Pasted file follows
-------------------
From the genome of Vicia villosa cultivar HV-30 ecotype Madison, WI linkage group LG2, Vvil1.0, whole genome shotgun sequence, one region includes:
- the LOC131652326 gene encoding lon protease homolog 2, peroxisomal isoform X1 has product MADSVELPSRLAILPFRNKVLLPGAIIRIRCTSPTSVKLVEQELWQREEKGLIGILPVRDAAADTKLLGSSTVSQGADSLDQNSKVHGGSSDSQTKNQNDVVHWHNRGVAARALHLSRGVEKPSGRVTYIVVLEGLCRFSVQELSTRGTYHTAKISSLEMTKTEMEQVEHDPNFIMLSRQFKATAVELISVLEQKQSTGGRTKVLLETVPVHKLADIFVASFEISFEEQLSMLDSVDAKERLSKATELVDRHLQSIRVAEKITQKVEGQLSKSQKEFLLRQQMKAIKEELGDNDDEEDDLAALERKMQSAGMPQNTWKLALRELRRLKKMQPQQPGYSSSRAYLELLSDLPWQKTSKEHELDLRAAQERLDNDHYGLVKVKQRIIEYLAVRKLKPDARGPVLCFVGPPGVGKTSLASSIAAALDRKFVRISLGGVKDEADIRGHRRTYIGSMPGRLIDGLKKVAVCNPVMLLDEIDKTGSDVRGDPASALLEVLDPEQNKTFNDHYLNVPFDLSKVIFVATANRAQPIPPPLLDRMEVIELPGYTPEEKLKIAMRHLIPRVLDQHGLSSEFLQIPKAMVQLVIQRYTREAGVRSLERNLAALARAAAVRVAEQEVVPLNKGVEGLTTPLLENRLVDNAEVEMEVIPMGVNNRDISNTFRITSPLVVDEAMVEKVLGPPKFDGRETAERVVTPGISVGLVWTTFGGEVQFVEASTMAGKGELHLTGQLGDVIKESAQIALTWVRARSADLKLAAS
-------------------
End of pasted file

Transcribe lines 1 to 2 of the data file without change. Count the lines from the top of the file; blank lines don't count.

From the genome of Vicia villosa cultivar HV-30 ecotype Madison, WI linkage group LG2, Vvil1.0, whole genome shotgun sequence, one region includes:
- the LOC131652326 gene encoding lon protease homolog 2, peroxisomal isoform X1 has product MADSVELPSRLAILPFRNKVLLPGAIIRIRCTSPTSVKLVEQELWQREEKGLIGILPVRDAAADTKLLGSSTVSQGADSLDQNSKVHGGSSDSQTKNQNDVVHWHNRGVAARALHLSRGVEKPSGRVTYIVVLEGLCRFSVQELSTRGTYHTAKISSLEMTKTEMEQVEHDPNFIMLSRQFKATAVELISVLEQKQSTGGRTKVLLETVPVHKLADIFVASFEISFEEQLSMLDSVDAKERLSKATELVDRHLQSIRVAEKITQKVEGQLSKSQKEFLLRQQMKAIKEELGDNDDEEDDLAALERKMQSAGMPQNTWKLALRELRRLKKMQPQQPGYSSSRAYLELLSDLPWQKTSKEHELDLRAAQERLDNDHYGLVKVKQRIIEYLAVRKLKPDARGPVLCFVGPPGVGKTSLASSIAAALDRKFVRISLGGVKDEADIRGHRRTYIGSMPGRLIDGLKKVAVCNPVMLLDEIDKTGSDVRGDPASALLEVLDPEQNKTFNDHYLNVPFDLSKVIFVATANRAQPIPPPLLDRMEVIELPGYTPEEKLKIAMRHLIPRVLDQHGLSSEFLQIPKAMVQLVIQRYTREAGVRSLERNLAALARAAAVRVAEQEVVPLNKGVEGLTTPLLENRLVDNAEVEMEVIPMGVNNRDISNTFRITSPLVVDEAMVEKVLGPPKFDGRETAERVVTPGISVGLVWTTFGGEVQFVEASTMAGKGELHLTGQLGDVIKESAQIALTWVRARSADLKLAAS